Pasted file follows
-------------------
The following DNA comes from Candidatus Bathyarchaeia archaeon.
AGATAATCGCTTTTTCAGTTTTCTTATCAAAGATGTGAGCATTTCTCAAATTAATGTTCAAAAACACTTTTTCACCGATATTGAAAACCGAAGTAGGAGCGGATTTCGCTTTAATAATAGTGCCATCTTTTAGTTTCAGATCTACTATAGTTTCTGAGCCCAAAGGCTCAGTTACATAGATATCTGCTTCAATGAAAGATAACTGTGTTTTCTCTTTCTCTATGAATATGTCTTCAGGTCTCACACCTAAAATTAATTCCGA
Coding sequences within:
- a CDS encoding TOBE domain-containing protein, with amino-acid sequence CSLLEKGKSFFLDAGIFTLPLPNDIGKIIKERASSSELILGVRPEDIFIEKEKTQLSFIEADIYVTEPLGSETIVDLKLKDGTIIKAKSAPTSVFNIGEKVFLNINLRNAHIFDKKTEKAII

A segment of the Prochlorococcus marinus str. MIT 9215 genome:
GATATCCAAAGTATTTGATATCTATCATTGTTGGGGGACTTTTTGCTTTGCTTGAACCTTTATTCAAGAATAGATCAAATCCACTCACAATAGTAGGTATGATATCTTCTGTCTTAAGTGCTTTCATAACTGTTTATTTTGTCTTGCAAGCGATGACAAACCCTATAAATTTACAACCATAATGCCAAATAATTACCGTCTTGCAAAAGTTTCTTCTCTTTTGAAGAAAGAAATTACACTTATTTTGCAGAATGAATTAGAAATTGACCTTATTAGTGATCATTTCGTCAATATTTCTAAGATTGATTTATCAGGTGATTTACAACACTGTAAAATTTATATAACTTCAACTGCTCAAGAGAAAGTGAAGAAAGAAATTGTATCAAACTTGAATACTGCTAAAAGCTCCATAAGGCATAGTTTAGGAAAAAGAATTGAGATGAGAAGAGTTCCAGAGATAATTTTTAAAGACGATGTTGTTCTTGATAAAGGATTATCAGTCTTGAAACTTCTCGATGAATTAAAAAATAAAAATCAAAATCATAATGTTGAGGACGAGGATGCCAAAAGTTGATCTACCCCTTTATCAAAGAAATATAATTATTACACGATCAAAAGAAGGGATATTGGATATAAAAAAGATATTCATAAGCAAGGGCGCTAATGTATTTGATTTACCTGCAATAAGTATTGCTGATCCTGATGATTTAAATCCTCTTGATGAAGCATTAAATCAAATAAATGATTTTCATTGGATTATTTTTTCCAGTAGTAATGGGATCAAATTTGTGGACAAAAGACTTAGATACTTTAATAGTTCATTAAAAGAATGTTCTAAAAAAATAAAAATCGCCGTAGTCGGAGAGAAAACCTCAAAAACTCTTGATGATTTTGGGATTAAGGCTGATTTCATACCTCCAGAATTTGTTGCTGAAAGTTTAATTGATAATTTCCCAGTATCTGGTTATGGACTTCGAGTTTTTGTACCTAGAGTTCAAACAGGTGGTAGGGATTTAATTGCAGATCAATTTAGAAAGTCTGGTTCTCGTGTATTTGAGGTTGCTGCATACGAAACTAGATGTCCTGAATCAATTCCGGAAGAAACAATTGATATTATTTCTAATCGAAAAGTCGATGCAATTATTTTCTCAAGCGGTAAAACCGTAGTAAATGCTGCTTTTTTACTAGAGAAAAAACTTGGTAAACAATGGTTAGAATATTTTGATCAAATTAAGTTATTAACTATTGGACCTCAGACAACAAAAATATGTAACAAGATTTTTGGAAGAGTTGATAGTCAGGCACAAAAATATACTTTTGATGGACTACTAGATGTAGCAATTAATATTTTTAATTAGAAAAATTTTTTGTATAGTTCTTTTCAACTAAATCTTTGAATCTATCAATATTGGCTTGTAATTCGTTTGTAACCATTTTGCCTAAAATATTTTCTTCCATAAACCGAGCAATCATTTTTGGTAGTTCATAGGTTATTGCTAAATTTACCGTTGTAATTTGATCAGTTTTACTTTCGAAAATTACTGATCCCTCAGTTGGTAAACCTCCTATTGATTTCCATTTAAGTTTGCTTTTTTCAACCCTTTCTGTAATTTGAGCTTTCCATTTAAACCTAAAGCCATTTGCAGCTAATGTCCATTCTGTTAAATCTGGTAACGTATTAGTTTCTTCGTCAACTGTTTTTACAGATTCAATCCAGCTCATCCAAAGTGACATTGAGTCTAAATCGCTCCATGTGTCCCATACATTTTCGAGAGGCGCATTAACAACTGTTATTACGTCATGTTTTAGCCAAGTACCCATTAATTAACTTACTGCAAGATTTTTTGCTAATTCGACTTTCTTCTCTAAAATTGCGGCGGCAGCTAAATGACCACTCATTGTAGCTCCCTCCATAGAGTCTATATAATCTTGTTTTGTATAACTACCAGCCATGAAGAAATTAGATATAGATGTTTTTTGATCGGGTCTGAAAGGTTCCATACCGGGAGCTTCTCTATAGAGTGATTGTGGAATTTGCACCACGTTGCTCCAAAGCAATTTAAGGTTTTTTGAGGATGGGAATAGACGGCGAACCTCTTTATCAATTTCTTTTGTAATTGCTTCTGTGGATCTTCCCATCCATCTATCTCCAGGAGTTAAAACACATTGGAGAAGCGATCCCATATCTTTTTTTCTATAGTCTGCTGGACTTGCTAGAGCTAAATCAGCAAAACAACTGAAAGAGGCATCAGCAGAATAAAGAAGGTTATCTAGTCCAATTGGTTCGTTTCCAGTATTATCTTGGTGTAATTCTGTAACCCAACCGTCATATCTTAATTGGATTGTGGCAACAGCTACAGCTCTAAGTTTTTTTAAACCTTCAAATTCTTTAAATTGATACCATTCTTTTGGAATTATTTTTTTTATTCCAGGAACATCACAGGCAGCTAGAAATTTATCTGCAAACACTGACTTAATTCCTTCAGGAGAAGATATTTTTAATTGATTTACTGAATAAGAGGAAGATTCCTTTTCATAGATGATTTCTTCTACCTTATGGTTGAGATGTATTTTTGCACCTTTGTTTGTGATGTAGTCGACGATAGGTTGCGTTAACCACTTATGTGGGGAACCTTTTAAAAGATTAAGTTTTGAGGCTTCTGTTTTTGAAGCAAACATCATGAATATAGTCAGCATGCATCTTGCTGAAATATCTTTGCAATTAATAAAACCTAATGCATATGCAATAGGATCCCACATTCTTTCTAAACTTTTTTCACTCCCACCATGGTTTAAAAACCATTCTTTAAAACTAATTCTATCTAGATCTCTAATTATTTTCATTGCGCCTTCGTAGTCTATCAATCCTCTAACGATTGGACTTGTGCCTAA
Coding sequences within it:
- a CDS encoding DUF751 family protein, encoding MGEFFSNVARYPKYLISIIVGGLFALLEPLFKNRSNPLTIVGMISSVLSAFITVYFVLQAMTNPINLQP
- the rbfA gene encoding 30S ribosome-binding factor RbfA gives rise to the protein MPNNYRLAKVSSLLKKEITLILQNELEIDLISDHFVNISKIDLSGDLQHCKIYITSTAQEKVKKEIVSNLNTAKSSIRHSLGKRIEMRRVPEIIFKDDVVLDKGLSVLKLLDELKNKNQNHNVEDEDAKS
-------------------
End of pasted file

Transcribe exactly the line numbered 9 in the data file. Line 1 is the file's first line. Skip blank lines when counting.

- the rbfA gene encoding 30S ribosome-binding factor RbfA gives rise to the protein MPNNYRLAKVSSLLKKEITLILQNELEIDLISDHFVNISKIDLSGDLQHCKIYITSTAQEKVKKEIVSNLNTAKSSIRHSLGKRIEMRRVPEIIFKDDVVLDKGLSVLKLLDELKNKNQNHNVEDEDAKS